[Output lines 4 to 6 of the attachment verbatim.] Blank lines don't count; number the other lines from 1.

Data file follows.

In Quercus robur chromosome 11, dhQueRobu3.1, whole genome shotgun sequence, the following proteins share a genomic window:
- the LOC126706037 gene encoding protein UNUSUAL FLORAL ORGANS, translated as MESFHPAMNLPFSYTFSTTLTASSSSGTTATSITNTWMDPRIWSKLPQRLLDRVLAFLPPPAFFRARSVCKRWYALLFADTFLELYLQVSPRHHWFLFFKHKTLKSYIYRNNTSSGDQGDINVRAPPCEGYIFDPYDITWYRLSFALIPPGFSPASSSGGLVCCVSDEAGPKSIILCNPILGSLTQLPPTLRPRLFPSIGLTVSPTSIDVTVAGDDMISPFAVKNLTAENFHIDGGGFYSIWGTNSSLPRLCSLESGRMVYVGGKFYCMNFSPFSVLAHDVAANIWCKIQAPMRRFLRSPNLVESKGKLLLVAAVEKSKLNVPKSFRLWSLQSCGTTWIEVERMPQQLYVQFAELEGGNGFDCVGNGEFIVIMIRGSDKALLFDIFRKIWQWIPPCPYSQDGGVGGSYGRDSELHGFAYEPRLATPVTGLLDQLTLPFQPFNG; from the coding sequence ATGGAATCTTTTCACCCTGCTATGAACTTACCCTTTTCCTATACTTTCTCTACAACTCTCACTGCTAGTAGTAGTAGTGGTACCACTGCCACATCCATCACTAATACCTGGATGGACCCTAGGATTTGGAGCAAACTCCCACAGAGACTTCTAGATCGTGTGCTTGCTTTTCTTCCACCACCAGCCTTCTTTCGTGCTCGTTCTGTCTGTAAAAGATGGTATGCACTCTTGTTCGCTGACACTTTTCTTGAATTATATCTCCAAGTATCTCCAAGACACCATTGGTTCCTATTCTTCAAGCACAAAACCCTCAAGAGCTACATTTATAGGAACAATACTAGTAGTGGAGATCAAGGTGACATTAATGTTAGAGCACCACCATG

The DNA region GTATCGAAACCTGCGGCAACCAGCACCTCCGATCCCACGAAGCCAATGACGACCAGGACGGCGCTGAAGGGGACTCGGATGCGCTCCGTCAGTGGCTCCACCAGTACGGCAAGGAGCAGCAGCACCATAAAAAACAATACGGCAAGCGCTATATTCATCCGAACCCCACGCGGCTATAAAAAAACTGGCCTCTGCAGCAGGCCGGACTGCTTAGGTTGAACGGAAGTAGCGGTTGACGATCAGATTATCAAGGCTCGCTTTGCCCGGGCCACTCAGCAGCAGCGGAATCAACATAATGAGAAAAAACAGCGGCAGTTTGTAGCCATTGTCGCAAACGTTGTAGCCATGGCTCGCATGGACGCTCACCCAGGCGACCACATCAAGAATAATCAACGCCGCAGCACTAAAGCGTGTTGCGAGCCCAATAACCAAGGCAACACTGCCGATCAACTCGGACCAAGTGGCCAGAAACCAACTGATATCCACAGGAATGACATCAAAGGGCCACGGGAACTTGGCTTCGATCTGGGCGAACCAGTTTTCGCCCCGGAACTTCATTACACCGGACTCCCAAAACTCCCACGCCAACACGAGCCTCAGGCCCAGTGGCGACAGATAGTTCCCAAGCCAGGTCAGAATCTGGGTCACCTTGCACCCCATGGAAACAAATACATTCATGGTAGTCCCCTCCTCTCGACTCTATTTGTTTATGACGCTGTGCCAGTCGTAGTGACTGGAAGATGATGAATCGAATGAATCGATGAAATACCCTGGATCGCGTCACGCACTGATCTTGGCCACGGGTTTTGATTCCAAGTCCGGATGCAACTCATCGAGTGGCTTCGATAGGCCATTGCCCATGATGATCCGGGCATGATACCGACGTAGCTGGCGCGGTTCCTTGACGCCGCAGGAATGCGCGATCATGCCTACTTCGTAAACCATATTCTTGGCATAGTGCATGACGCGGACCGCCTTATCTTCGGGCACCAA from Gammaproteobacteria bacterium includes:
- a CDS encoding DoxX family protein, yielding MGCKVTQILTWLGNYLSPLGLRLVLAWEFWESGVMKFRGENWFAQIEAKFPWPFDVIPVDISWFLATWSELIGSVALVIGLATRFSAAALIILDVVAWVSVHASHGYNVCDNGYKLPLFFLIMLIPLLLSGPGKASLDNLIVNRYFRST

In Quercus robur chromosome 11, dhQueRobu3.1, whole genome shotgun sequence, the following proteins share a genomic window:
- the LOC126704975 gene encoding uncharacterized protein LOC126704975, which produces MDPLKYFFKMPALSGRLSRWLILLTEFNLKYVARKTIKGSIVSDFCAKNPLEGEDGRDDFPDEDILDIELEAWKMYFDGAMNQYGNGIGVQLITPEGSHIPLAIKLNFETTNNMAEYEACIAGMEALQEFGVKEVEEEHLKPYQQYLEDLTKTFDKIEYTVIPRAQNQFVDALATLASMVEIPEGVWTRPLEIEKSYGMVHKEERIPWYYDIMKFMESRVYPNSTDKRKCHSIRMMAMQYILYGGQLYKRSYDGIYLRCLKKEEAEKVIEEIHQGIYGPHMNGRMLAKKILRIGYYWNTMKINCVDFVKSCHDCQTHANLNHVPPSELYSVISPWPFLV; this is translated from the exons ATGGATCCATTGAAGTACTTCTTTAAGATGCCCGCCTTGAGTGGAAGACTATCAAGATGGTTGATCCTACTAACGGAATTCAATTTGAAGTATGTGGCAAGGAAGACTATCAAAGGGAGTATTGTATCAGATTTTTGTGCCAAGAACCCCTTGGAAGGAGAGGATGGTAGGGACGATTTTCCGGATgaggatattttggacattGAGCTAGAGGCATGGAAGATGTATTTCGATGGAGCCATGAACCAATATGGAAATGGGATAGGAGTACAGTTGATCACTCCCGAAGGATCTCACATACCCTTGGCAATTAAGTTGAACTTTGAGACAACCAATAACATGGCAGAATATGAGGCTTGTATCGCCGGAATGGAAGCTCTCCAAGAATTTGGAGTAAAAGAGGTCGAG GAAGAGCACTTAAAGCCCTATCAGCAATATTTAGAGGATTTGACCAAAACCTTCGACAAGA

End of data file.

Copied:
- a CDS encoding DoxX family protein, yielding MGCKVTQILTWLGNYLSPLGLRLVLAWEFWESGVMKFRGENWFAQIEAKFPWPFDVIPVDISWFLATWSELIGSVALVIGLATRFSAAALIILDVVAWVSVHASHGYNVCDNGYKLPLFFLIMLIPLLLSGPGKASLDNLIVNRYFRST

In Quercus robur chromosome 11, dhQueRobu3.1, whole genome shotgun sequence, the following proteins share a genomic window:
- the LOC126704975 gene encoding uncharacterized protein LOC126704975, which produces MDPLKYFFKMPALSGRLSRWLILLTEFNLKYVARKTIKGSIVSDFCAKNPLEGEDGRDDFPDEDILDIELEAWKMYFDGAMNQYGNGIGVQLITPEGSHIPLAIKLNFETTNNMAEYEACIAGMEALQEFGVKEVEEEHLKPYQQYLEDLTKTFDKIEYTVIPRAQNQFVDALATLASMVEIPEGVWTRPLEIEKSYGMVHKEERIPWYYDIMKFMESRVYPNSTDKRKCHSIRMMAMQYILYGGQLYKRSYDGIYLRCLKKEEAEKVIEEIHQGIYGPHMNGRMLAKKILRIGYYWNTMKINCVDFVKSCHDCQTHANLNHVPPSELYSVISPWPFLV; this is translated from the exons ATGGATCCATTGAAGTACTTCTTTAAGATGCCCGCCTTGAGTGGAAGACTATCAAGATGGTTGATCCTACTAACGGAATTCAATTTGAAGTATGTGGCAAGGAAGACTATCAAAGGGAGTATTGTATCAGATTTTTGTGCCAAGAACCCCTTGGAAGGAGAGGATGGTAGGGACGATTTTCCGGATgaggatattttggacattGAGCTAGAGGCATGGAAGATGTATTTCGATGGAGCCATGAACCAATATGGAAATGGGATAGGAGTACAGTTGATCACTCCCGAAGGATCTCACATACCCTTGGCAATTAAGTTGAACTTTGAGACAACCAATAACATGGCAGAATATGAGGCTTGTATCGCCGGAATGGAAGCTCTCCAAGAATTTGGAGTAAAAGAGGTCGAG GAAGAGCACTTAAAGCCCTATCAGCAATATTTAGAGGATTTGACCAAAACCTTCGACAAGA